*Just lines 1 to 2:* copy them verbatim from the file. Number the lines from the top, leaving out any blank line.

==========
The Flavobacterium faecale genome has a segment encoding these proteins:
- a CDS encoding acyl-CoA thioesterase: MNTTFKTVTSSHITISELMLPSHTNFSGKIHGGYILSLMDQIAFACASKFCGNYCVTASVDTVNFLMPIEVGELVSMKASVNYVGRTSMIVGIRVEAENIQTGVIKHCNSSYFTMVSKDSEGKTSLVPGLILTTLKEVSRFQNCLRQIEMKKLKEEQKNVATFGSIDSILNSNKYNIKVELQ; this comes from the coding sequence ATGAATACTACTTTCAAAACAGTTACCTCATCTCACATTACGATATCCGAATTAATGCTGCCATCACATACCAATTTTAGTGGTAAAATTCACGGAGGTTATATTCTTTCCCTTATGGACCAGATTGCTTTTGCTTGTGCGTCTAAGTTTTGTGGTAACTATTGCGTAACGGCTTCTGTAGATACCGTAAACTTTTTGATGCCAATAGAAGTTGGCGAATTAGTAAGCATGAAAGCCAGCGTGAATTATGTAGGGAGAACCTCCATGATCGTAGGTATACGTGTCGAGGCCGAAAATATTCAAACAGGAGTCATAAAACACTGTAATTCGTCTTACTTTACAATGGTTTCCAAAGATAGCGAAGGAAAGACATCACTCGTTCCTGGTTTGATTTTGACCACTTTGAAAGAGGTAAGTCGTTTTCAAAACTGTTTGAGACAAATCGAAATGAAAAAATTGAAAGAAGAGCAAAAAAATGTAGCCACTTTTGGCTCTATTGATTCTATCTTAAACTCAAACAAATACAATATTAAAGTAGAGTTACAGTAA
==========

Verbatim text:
The Flavobacterium faecale genome has a segment encoding these proteins:
- a CDS encoding acyl-CoA thioesterase: MNTTFKTVTSSHITISELMLPSHTNFSGKIHGGYILSLMDQIAFACASKFCGNYCVTASVDTVNFLMPIEVGELVSMKASVNYVGRTSMIVGIRVEAENIQTGVIKHCNSSYFTMVSKDSEGKTSLVPGLILTTLKEVSRFQNCLRQIEMKKLKEEQKNVATFGSIDSILNSNKYNIKVELQ; this comes from the coding sequence ATGAATACTACTTTCAAAACAGTTACCTCATCTCACATTACGATATCCGAATTAATGCTGCCATCACATACCAATTTTAGTGGTAAAATTCACGGAGGTTATATTCTTTCCCTTATGGACCAGATTGCTTTTGCTTGTGCGTCTAAGTTTTGTGGTAACTATTGCGTAACGGCTTCTGTAGATACCGTAAACTTTTTGATGCCAATAGAAGTTGGCGAATTAGTAAGCATGAAAGCCAGCGTGAATTATGTAGGGAGAACCTCCATGATCGTAGGTATACGTGTCGAGGCCGAAAATATTCAAACAGGAGTCATAAAACACTGTAATTCGTCTTACTTTACAATGGTTTCCAAAGATAGCGAAGGAAAGACATCACTCGTTCCTGGTTTGATTTTGACCACTTTGAAAGAGGTAAGTCGTTTTCAAAACTGTTTGAGACAAATCGAAATGAAAAAATTGAAAGAAGAGCAAAAAAATGTAGCCACTTTTGGCTCTATTGATTCTATCTTAAACTCAAACAAATACAATATTAAAGTAGAGTTACAGTAA